JAKARTA (Reuters) - Indonesian President Susilo Bambang Yudhoyono has turned to one of his sons to help him rescue the ruling party which opinion polls suggest faces crushing defeat in an election next year.
Late last week, Yudhoyono effectively ditched the chairman of the Democratic Party, who has become its latest member to be embroiled in a corruption scandal. Yudhoyono said he would take charge of the party.
“I will concentrate on performing my duties as secretary general of the Democratic Party,” the Kompas daily website quoted the son, Edhie Baskoro Yudhoyono, commonly called Ibas, as saying, adding he was stepping down as a member of parliament.
The comments also follow some media criticism of the son for rarely turning up at parliament.
The Democratic Party’s latest problems surround its chairman, Anas Urbaningrum, who has been linked to a graft case involving the construction of a sports stadium. A leaked document widely reported in the media said he had been named a suspect in the case by the powerful Corruption Eradication Commission (KPK) but there has been no official confirmation.
Anas, who remains nominal party chairman, went on national television on Thursday to sign an integrity pledge Yudhoyono told all party members to agree to as part of attempts to raise the party’s badly damaged reputation.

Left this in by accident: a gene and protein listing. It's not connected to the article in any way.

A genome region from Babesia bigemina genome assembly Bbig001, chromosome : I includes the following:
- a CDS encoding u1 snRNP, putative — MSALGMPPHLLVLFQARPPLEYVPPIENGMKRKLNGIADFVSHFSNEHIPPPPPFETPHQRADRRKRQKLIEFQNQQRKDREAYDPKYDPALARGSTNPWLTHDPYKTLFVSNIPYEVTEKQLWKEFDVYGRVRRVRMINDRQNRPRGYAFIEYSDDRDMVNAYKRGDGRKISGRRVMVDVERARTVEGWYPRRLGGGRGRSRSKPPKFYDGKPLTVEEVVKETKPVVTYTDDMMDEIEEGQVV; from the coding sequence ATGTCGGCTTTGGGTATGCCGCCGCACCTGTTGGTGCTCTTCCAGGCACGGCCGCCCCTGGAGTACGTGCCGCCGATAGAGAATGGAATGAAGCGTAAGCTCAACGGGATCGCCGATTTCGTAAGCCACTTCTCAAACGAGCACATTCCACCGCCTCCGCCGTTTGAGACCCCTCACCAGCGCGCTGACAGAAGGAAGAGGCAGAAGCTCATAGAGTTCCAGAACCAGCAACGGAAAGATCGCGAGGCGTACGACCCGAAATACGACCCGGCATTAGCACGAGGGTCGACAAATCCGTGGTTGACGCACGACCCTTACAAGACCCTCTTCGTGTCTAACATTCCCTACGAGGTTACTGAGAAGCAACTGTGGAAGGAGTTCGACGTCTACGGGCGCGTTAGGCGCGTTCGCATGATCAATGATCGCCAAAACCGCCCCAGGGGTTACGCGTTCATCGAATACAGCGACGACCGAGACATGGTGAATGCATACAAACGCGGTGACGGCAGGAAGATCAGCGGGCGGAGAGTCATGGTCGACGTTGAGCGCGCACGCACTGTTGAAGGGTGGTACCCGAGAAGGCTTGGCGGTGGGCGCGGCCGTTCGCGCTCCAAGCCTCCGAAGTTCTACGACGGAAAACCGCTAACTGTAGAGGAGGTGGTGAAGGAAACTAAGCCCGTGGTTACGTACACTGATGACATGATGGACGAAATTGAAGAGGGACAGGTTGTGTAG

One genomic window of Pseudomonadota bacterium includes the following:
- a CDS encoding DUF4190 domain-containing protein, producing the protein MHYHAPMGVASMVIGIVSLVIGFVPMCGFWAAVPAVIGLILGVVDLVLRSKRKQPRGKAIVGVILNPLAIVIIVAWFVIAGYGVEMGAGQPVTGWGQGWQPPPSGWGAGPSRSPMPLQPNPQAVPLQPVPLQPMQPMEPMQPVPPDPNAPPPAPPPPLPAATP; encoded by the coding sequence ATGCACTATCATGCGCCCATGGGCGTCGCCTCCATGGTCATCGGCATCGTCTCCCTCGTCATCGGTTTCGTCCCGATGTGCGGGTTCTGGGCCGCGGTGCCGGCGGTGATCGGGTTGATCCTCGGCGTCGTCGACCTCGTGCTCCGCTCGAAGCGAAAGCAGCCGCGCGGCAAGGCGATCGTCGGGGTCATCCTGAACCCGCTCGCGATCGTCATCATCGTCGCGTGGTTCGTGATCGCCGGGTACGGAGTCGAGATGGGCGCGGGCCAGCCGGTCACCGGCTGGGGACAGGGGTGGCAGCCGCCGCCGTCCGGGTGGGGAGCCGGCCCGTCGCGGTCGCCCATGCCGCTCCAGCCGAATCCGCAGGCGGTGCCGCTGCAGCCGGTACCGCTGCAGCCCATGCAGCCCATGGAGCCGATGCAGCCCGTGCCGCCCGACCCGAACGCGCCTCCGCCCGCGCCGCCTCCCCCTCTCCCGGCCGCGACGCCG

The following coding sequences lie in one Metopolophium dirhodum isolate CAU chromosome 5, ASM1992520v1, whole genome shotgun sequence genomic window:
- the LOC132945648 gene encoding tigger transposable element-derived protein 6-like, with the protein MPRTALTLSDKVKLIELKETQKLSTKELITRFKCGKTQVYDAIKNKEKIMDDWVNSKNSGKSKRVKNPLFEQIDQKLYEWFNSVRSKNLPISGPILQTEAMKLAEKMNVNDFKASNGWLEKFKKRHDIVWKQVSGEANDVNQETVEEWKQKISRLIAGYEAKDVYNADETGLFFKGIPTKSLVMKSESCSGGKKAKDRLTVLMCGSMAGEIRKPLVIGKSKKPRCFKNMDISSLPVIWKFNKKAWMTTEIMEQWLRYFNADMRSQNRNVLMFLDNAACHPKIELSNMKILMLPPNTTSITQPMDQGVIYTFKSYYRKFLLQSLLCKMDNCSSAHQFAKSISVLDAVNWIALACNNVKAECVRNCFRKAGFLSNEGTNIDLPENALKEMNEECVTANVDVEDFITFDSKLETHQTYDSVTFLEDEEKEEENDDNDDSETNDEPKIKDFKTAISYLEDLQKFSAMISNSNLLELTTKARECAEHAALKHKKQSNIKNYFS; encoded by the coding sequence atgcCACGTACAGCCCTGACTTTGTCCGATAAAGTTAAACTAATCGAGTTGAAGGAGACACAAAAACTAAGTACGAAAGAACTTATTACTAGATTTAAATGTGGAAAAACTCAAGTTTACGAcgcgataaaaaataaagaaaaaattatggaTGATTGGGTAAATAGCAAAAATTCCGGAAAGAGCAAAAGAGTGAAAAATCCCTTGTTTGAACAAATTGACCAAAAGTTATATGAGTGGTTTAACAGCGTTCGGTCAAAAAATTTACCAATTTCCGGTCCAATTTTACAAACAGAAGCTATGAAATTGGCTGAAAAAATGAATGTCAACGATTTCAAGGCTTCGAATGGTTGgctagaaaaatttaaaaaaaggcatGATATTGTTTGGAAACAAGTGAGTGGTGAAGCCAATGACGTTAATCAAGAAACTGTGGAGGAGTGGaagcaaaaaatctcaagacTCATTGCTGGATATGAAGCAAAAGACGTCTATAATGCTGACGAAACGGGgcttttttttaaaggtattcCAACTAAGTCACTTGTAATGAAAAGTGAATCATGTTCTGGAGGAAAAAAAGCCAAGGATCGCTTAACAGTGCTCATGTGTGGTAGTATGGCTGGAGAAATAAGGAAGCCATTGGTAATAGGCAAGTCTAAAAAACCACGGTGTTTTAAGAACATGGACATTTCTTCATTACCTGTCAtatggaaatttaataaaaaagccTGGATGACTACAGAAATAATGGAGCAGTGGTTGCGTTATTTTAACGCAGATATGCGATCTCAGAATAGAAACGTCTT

In December, Yudhoyono’s sports minister was forced to step down after being named as a suspect in a bribery investigation by the KPK.
Next year also sees a presidential election after Yudhoyono’s second and final term ends.
There is no clear front-runner to replace him and none of the known candidates appears to have much chance of winning without forming an alliance with another major political party.
Most of the leading political parties have at least one official, in some cases several, who has been the focus of the corruption agency’s investigations.
Indonesia has long been listed among the world’s most corrupt societies. Increasingly that has included its members of parliament in a country which has had barely a decade of democracy.
Reporting by Jonathan Thatcher; Editing by Robert Birsel